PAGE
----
evidence of paranormal aspects of NDEs is collected under strictly controlled circumstances. But that does
not mean that all other cases automatically become unscientific. There are simply many kinds of evidence,
and they can all have scientific value. For Parnia’s investigation, this perspective would mean that specific
cases of extrasensory perception that, strictly speaking, do not meet his experimental requirements should still
be considered scientific evidence.
Reducing scientific evidence to experimental evidence logically implies taking an agnostic position
regarding phenomena that cannot be demonstrated experimentally. Notably, if not surprisingly, skeptics
usually do not assume this agnostic view, opting instead for a militant naturalism. This stance applies to leading
authors like Susan Blackmore, whom we mentioned before, and Kevin Nelson, as well as other currentparlance
skeptical spokespersons such as Dick Swaab, Michael Shermer, and the late Rob Nanninga. From a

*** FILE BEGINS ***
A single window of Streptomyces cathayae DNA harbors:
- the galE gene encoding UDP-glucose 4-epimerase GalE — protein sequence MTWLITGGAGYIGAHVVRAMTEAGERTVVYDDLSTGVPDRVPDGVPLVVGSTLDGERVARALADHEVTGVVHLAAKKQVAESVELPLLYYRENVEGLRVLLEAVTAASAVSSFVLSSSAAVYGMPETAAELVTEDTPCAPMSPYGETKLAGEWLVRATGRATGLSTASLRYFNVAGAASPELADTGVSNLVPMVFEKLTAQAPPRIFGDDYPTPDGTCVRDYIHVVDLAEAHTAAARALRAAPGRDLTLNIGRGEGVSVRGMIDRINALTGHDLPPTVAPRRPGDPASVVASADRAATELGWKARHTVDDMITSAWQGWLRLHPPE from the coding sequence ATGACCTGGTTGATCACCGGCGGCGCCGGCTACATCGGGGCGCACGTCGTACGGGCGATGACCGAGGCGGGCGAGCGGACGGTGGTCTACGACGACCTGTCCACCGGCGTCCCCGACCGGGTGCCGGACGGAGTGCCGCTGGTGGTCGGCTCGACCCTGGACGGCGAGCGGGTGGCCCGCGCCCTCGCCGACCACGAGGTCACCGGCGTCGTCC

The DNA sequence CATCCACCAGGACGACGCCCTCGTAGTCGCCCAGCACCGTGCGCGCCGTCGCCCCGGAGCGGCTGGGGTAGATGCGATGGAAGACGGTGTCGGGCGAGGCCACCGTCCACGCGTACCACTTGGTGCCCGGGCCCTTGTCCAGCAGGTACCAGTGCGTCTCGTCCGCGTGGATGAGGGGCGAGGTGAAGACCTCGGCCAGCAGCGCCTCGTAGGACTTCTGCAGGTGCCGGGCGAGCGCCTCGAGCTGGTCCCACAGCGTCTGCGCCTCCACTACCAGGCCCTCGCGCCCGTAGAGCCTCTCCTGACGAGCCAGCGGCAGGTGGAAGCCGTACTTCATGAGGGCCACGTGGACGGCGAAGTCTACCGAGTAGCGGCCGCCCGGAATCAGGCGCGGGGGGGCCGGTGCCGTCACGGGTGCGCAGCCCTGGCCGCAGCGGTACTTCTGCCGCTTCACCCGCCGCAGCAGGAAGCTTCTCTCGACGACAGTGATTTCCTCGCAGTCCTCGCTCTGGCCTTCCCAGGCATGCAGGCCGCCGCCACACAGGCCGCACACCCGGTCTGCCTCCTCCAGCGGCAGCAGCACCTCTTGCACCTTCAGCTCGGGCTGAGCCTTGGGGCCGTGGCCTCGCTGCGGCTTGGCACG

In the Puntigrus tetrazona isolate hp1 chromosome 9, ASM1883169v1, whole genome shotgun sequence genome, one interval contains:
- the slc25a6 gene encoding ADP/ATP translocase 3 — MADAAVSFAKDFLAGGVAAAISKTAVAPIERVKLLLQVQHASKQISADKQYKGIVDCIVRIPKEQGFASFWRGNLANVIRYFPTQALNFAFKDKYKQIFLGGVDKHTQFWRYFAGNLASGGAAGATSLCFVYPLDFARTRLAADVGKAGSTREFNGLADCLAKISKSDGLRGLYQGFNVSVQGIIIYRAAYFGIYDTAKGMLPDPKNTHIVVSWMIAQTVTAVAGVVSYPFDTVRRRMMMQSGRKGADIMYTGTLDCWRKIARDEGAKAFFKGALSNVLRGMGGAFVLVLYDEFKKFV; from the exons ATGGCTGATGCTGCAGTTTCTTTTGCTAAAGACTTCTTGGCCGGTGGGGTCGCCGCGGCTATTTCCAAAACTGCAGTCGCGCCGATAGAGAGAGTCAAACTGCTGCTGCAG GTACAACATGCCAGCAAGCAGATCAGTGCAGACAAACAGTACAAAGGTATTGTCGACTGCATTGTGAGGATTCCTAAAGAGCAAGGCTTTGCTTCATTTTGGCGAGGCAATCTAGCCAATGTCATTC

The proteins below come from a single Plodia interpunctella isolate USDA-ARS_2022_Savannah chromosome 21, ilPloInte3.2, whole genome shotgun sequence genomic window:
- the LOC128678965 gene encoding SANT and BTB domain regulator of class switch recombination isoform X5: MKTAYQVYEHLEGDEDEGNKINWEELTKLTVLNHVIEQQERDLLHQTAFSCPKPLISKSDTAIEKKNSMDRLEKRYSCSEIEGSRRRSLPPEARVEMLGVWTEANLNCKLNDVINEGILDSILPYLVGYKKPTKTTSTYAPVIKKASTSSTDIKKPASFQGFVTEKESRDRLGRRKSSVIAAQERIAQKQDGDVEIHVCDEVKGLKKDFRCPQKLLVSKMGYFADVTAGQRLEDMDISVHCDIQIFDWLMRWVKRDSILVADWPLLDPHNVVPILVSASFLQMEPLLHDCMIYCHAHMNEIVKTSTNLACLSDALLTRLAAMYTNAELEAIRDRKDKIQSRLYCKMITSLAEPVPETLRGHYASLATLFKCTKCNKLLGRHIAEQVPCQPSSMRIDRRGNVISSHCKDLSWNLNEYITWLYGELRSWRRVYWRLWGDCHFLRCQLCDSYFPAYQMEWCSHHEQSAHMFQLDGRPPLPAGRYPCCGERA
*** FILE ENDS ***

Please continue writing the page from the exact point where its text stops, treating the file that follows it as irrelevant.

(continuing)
purely rational perspective, however, it is either/or: Either one seriously accepts as evidence case studies of
reported phenomena that can be duly investigated as cases or one takes an agnostic position with respect to the
reality of those phenomena (Barrington, 1999).
Besides the experimental and case-oriented approach, there is also the possibility of investigating reported
NDEs for patterns. Through this process, investigators can, for instance, try to determine just which attributes
NDEs might have in common. This method is important for finding out whether something like an NDE
phenomenon exists at all. It is also important to be able to systematically compare NDEs with related
phenomena such as the preexistence memories of young children (memories of a nonphysical existence as a